As a side note to the GM, someone who is looking to play a jerk may choose the Chaotic Neutral alignment. They do things like turn on the party or steal another member’s gear. When called on it they say, “I’m just playing my alignment!” Do NOT let this behavior or explanation stand. The Chaotic Neutral character is supposed to be looking after their own best interests. Is instigating trouble with three or four well armed characters acting in their own best interests? No. Explain this in clear terms to the player should you encounter this type of behavior. If the player continues to behave that way, allow the other party members to deal with the character however they want; if that includes combat, so be it. The CN character may end up being killed due to making poor decisions. It’s not that a CN character can’t be played well, it’s just that when a player abuses it; that player should be encouraged to pick another alignment.
A Chaotic Evil character is a destroyer. Unlike the Neutral Evil character that commits evil for evil’s sake, the CE character causes havoc simply for a love of death and destruction. They aren’t necessarily planners and generals, as they’re too unorganized. They tend to be ill tempered, haphazard, vicious, and arbitrarily violent. The Chaotic Evil character will not only kill the little old lady, he will knock down the signal pole, and then pick up the little old lady and use her to hit cars as they go by.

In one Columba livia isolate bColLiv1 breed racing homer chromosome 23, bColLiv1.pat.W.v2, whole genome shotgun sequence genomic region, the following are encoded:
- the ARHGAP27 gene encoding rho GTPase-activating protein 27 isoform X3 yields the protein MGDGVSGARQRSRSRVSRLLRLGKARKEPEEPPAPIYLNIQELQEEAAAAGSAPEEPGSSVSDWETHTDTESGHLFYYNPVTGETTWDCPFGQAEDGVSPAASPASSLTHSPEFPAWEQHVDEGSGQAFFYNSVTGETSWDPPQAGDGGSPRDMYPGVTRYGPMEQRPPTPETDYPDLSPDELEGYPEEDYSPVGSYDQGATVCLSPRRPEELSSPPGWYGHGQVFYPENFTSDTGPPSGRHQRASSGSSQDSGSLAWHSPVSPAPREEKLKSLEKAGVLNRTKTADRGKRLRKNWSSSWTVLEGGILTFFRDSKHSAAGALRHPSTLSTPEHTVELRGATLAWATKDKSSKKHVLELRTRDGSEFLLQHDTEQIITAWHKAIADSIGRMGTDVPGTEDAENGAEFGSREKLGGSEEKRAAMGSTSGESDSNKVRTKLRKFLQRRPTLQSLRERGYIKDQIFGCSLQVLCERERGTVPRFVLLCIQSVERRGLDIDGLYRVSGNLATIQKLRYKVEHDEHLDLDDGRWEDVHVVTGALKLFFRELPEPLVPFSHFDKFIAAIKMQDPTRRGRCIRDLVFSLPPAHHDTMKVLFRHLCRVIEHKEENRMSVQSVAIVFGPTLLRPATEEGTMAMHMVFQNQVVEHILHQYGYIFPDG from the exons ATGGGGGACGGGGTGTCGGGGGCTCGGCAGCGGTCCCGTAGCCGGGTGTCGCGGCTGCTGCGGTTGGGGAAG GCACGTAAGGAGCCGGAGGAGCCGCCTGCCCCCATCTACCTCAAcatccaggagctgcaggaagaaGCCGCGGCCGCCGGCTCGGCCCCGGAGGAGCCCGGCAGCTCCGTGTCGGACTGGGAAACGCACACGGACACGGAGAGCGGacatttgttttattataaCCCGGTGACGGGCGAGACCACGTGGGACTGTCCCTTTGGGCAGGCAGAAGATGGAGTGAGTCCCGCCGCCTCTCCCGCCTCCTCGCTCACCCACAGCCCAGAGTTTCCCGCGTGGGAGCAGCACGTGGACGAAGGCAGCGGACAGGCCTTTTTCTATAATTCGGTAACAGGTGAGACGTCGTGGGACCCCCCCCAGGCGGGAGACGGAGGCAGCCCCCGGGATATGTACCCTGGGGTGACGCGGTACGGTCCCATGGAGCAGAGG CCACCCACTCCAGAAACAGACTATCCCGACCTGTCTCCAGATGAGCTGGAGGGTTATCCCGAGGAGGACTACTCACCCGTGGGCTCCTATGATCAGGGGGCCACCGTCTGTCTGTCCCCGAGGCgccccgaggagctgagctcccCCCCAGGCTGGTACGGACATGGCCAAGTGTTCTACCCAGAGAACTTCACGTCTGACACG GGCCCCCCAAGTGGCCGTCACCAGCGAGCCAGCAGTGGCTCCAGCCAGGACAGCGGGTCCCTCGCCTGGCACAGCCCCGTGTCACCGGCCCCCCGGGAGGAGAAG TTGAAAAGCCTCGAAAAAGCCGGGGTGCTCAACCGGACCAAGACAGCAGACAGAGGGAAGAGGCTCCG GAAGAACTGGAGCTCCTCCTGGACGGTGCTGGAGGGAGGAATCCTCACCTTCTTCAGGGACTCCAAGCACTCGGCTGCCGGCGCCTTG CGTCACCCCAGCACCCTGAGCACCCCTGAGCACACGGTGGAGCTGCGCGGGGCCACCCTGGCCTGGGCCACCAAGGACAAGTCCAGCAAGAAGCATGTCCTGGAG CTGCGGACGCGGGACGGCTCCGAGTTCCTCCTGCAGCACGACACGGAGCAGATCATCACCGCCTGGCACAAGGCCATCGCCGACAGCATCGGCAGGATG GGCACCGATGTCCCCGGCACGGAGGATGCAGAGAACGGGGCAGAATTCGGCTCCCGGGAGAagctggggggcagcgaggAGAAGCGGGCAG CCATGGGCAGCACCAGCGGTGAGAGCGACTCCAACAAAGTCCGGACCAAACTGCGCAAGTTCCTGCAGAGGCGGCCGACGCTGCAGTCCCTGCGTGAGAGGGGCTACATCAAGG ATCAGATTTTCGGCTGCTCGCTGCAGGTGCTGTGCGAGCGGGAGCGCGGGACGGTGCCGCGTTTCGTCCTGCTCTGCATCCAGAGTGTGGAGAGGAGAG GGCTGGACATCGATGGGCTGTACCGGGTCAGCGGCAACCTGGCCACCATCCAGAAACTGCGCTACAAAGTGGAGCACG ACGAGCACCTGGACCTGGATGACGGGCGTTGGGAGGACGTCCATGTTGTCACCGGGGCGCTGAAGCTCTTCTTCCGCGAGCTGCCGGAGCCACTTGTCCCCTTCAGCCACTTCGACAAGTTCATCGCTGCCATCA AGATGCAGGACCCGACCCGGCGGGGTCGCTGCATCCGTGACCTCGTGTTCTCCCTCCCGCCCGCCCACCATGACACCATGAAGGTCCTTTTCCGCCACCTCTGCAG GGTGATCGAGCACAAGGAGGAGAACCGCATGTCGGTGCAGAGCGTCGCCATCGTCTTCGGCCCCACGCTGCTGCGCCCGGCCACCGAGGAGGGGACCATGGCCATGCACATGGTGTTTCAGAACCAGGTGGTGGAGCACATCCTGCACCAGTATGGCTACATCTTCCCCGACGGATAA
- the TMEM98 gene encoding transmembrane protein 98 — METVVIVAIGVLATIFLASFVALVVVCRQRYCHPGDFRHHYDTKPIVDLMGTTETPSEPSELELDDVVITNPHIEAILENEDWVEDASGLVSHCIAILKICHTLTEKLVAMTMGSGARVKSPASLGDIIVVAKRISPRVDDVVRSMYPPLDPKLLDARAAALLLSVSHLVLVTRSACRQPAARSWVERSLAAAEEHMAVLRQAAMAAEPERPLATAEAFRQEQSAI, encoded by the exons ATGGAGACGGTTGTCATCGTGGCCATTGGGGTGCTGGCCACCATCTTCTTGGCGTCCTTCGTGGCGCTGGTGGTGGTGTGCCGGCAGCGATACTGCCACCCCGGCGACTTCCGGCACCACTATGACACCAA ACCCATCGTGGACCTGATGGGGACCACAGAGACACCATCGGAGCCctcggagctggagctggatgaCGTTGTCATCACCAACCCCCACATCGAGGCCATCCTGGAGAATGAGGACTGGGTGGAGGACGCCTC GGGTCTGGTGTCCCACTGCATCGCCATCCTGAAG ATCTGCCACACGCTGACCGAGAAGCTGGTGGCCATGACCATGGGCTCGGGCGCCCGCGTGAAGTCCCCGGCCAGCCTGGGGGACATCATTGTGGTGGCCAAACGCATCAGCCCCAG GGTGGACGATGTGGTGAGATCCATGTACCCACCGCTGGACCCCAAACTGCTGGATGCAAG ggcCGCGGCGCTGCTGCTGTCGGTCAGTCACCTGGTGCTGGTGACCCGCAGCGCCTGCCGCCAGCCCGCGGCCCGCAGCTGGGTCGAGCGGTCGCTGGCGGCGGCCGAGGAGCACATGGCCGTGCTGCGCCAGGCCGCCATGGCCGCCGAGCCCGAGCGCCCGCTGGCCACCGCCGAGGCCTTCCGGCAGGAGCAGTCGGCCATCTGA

As a player, the Chaotic Evil character revels in destruction, whether it’s killing people or breaking objects. You are always searching for the next act of violence, so you might want to look at the Barbarian class. Barbarians must be Chaotic and have access to extremely large weapons like the greataxe. Feats like Improved Critical and Improved Sunder for object destruction are right up your alley. In an evil campaign that I once played in, I saw Chaotic Evil played as the character getting a rush from killing, so they were always looking for an excuse to start a fight and kill someone.
For the GM, the Chaotic Evil character loves to destroy, so give them things to destroy. That’s what these characters live for so give them the chance to use their abilities. For role-playing purposes, putting the CE character in a group with a strong Lawful Evil character (perhaps the group leader) is a good tactic. You could also suggest to another party member (or use an NPC) to try and teach the CE character patience or a certain technique. A Chaotic Evil character doesn’t want to waste time learning the rules of a technique. If they absolutely must learn it, they do so poorly. To simulate that, you could give the character access to the technique but with a penalty or at a lower power level. Weapon Focus gives the character a +1 to attack rolls, but if they have yet to learn that ability come up with something new. Suppose they only get the +1 if they make an Intelligence check with a DC equal to the Intelligence score of the character who taught them. Hey, that’s a new technique. I kinda like that.
So, there you have the Chaotic alignments. Good stuff there.